JOHANNESBURG (AP) — Locusts by the millions are nibbling their way across a large part of Africa in the worst outbreak some places have seen in 70 years. Is this another effect of a changing climate? Yes, researchers say. An unprecedented food security crisis may be the result.
The locusts “reproduce rapidly and, if left unchecked, their current numbers could grow 500 times by June,” the United Nations says.
Look - Insects
Here’s a look at what’s going on and where the voracious insects might be going next.
A LOCUST OUTBREAK? WHAT’S THAT LIKE?
Swarms - Desert - Locusts - Clouds - Horizon
The swarms of desert locusts hang like shimmering dark clouds on the horizon as they scour the countryside in what are already some of the world’s most vulnerable countries, including Somalia. Roughly the length of a finger, the whirring insects in huge numbers have destroyed hundreds of square kilometers (miles) of vegetation and forced people in some areas to bodily wade through them.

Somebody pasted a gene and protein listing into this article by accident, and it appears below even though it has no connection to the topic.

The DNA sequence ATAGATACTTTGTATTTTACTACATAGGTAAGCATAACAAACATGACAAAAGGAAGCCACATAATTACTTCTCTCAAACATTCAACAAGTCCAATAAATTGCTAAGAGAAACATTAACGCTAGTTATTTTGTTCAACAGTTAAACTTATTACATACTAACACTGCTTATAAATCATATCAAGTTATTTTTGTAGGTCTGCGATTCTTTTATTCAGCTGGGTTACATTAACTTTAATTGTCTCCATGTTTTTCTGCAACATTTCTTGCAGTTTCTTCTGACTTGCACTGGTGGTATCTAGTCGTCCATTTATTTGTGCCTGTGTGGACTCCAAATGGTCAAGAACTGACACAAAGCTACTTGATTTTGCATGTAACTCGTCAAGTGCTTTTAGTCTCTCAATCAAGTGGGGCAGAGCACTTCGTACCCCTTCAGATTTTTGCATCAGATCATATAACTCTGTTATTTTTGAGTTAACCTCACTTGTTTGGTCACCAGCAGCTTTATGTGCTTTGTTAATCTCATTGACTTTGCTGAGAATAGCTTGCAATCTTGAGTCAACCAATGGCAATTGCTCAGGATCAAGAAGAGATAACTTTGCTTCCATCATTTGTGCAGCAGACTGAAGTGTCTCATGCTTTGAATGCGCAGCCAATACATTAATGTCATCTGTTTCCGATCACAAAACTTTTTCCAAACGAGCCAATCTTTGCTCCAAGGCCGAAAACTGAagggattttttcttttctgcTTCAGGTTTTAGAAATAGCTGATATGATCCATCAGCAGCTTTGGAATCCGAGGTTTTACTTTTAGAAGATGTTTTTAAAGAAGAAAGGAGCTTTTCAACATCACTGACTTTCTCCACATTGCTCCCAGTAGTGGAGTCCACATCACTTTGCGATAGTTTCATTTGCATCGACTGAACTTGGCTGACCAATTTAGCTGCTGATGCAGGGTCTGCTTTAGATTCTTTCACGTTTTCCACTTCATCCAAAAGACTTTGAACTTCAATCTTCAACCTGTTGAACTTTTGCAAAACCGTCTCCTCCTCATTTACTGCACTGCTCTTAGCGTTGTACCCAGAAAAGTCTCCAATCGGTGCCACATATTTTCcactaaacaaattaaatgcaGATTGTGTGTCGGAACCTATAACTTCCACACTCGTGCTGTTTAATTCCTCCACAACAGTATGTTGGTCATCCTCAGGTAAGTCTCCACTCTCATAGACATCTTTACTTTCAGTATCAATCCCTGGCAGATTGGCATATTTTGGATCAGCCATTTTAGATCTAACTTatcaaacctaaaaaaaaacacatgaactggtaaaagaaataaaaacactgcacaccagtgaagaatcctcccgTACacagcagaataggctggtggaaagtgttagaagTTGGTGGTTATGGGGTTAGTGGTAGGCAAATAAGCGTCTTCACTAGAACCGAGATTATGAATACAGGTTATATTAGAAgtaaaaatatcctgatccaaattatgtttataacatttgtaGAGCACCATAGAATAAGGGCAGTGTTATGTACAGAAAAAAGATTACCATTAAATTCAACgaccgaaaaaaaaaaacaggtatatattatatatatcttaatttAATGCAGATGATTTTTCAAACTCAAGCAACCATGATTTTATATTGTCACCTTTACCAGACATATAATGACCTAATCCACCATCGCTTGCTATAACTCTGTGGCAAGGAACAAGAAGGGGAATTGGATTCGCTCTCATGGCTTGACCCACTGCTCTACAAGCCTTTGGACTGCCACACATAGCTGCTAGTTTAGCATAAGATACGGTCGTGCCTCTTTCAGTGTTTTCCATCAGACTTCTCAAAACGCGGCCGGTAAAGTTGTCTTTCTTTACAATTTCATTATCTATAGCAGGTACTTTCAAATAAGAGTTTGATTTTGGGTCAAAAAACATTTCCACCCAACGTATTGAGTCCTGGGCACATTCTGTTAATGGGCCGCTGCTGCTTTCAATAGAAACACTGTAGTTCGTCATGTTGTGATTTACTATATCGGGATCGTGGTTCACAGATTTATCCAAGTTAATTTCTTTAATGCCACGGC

“A typical desert locust swarm can contain up to 150 million locusts per square kilometer,” the East African regional body, the Intergovernmental Authority on Development, has said. “Swarms migrate with the wind and can cover 100 to 150 kilometers (62 to 93 miles) in a day. An average swarm can destroy as much food crops in a day as is sufficient to feed 2,500 people.”
Alarm - Exasperation - Mix - Curiosity - People
Alarm and exasperation mix with curiosity as people try to shoo the locusts away by shouting, waving pieces of clothing...
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